Special instructions are also included where needed. The coil ground wires must be bolted directly to the cylinder head.

TerminatorX Coyote Fox Body wiring under manifold

As part of the mock up process, MCR removed the intake manifold as there was room under it to hide some of the wiring harness.

TerminatorX Coyote Fox Body ECU and Ti-VCT

The ECU and Ti-VCT controller can be mounted under dash or under hood. MCR found a great spot on the inner fender in front of the shock tower to mount these away from excess heat and noisy electronics.

TerminatorX Coyote Fox Body coil drivers and roll control

The pair of coil drivers also found a home on the inner fender, under a Hurst roll control valve.

TerminatorX Coyote Fox Body complete mock-up

Once the mock up is complete, things look a lot neater. The Terminator X manages all the factory engine functions but can also handle nitrous, turbos and blower systems if you are so inclined.

TerminatorX Coyote Fox Body Controller Wizard 1

The system setup starts with the Handheld Controller. Just tap the Wizard box and follow the prompts.

TerminatorX Coyote Fox Body Wizard Engine Type

Select your engine type. In this case, Ford Coyote.

TerminatorX Coyote Fox Body displacement selection

Select engine displacement…

TerminatorX Coyote Fox Body target idle speed

… and then your preferred Target Idle Speed.

TerminatorX Coyote Fox Body camshaft duration

There are options for camshaft duration,

TerminatorX Coyote Fox Body Injector Type

Injector type,

TerminatorX Coyote Fox Body DBW selection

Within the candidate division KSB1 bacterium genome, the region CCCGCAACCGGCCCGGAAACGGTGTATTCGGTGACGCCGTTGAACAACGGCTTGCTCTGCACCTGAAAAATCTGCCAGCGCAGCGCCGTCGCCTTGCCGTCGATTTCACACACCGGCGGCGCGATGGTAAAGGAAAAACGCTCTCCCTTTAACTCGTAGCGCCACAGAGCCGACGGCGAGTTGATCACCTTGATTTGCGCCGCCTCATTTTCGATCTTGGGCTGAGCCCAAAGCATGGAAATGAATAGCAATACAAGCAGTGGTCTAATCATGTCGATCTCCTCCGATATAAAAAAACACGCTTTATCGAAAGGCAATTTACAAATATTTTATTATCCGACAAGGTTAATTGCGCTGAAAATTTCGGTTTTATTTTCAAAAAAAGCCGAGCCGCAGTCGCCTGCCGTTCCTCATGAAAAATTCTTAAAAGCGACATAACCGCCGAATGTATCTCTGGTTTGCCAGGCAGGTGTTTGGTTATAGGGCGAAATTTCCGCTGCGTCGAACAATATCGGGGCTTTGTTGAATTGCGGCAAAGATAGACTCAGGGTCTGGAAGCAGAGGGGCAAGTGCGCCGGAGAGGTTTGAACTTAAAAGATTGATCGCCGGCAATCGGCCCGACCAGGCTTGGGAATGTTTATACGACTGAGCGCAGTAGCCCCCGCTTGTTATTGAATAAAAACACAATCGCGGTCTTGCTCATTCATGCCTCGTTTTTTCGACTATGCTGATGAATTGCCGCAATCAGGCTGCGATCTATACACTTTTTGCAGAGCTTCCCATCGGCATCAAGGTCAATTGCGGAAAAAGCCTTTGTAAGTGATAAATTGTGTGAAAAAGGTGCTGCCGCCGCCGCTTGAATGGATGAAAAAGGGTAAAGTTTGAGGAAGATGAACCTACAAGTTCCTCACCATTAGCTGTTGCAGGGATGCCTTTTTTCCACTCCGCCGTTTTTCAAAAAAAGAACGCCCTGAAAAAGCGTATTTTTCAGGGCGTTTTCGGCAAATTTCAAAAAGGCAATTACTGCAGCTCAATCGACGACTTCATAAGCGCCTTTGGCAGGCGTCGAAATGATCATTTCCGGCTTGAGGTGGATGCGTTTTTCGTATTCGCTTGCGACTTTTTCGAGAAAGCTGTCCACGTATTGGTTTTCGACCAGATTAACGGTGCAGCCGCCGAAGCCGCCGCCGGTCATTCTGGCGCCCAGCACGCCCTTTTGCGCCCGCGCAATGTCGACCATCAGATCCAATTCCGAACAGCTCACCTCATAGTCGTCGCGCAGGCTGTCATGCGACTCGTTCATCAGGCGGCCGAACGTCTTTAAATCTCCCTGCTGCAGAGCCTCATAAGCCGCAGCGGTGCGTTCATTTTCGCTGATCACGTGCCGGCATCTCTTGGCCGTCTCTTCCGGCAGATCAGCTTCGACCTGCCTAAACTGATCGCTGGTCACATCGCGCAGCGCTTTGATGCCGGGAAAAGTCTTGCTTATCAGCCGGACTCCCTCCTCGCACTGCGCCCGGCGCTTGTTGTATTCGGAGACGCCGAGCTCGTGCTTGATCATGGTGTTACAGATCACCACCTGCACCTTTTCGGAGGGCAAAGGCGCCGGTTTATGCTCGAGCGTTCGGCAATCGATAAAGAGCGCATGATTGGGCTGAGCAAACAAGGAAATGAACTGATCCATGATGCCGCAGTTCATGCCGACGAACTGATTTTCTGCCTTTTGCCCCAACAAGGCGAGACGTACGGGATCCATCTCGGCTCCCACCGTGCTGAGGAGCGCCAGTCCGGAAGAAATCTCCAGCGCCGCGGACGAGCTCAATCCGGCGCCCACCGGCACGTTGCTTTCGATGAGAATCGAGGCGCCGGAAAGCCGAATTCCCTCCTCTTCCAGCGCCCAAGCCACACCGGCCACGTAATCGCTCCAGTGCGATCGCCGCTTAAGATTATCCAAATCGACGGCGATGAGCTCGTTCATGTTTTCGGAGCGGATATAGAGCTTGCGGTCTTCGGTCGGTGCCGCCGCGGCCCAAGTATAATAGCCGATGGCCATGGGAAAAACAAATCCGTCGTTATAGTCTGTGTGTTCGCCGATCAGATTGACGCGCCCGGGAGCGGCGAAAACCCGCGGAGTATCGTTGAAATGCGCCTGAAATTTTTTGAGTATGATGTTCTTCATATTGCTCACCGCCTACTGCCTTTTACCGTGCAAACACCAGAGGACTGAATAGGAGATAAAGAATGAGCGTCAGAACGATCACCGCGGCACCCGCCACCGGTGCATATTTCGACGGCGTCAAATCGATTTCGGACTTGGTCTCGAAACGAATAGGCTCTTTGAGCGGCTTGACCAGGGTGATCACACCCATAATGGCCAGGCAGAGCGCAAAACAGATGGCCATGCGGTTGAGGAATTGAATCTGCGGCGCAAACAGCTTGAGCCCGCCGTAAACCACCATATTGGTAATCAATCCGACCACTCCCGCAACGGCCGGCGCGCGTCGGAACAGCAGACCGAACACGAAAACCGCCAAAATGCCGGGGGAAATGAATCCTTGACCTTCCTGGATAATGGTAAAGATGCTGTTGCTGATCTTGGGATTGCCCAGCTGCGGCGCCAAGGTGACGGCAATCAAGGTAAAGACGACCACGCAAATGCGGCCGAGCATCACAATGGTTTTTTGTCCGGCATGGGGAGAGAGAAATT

And drive-by-wire (DBW) selection. Other options include choosing transmission control or adding in various power adders like nitrous oxide, turbocharging or supercharging.

TerminatorX Coyote Fox Body spark timing

The simple Spark Timing screen prompts for values at idle, cruise, and wide-open throttle, as well as cranking timing.

TerminatorX Coyote Fox Body throttle sensitivity setting

An interesting feature of the drive-by-wire provision of the Terminator X Max is the ability to control the pedal vs. throttle response. For instance, you could set a gentle throttle response to the beginning of the pedal movement and then cause the throttle to respond much quicker the more the pedal is depressed. In other words, you can make the throttle response as touchy or as soft as you like.

TerminatorX Coyote Fox Body engine monitoring

The handheld controller is also used to monitor all the vitals of the engine in real time. The screen is customizable so you can pick the parameters that you need to monitor. Data logging is also available via an SD card slot in the controller. This screen is not required to run the engine so it can be unplugged once you are satisfied with the performance of your tune. At that point the learning mode should be turned off so the setup that you are satisfied with does not get altered later on down the road.

TerminatorX Coyote Fox Body ECU and Ti-VCT LED lights

Both the ECU and the Ti-VCT controller have indicator lights that will let you know at a glance that everything is functioning normally or, if the need arises, can assist in determining the cause of a fault.

TerminatorX Coyote Fox Body Finished Product

The finished installation makes this Coyote look like it might have been an option in ’88 Mustangs. And it will perform just as well here as it would have if delivered in a new car straight from Ford.